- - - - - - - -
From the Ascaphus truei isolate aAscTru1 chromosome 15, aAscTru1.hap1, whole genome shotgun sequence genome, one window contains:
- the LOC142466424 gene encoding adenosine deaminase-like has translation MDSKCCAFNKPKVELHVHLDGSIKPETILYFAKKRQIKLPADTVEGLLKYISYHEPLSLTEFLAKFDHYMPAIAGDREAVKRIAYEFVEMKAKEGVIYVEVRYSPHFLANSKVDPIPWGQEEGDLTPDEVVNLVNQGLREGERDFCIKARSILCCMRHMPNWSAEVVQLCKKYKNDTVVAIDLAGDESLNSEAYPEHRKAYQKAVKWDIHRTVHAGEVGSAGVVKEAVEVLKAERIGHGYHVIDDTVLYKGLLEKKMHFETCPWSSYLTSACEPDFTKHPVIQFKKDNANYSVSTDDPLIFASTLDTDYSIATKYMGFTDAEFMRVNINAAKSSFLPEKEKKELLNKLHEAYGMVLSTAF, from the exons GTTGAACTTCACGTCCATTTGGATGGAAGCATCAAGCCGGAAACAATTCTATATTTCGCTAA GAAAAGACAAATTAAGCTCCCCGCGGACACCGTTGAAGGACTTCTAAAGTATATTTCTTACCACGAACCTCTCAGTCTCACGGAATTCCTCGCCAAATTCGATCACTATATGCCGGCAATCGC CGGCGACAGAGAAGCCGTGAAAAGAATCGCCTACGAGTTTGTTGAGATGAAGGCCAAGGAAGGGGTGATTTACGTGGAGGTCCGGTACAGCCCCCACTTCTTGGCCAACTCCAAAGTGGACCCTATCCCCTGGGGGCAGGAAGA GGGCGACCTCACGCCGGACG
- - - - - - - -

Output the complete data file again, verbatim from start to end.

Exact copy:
From the Ascaphus truei isolate aAscTru1 chromosome 15, aAscTru1.hap1, whole genome shotgun sequence genome, one window contains:
- the LOC142466424 gene encoding adenosine deaminase-like has translation MDSKCCAFNKPKVELHVHLDGSIKPETILYFAKKRQIKLPADTVEGLLKYISYHEPLSLTEFLAKFDHYMPAIAGDREAVKRIAYEFVEMKAKEGVIYVEVRYSPHFLANSKVDPIPWGQEEGDLTPDEVVNLVNQGLREGERDFCIKARSILCCMRHMPNWSAEVVQLCKKYKNDTVVAIDLAGDESLNSEAYPEHRKAYQKAVKWDIHRTVHAGEVGSAGVVKEAVEVLKAERIGHGYHVIDDTVLYKGLLEKKMHFETCPWSSYLTSACEPDFTKHPVIQFKKDNANYSVSTDDPLIFASTLDTDYSIATKYMGFTDAEFMRVNINAAKSSFLPEKEKKELLNKLHEAYGMVLSTAF, from the exons GTTGAACTTCACGTCCATTTGGATGGAAGCATCAAGCCGGAAACAATTCTATATTTCGCTAA GAAAAGACAAATTAAGCTCCCCGCGGACACCGTTGAAGGACTTCTAAAGTATATTTCTTACCACGAACCTCTCAGTCTCACGGAATTCCTCGCCAAATTCGATCACTATATGCCGGCAATCGC CGGCGACAGAGAAGCCGTGAAAAGAATCGCCTACGAGTTTGTTGAGATGAAGGCCAAGGAAGGGGTGATTTACGTGGAGGTCCGGTACAGCCCCCACTTCTTGGCCAACTCCAAAGTGGACCCTATCCCCTGGGGGCAGGAAGA GGGCGACCTCACGCCGGACG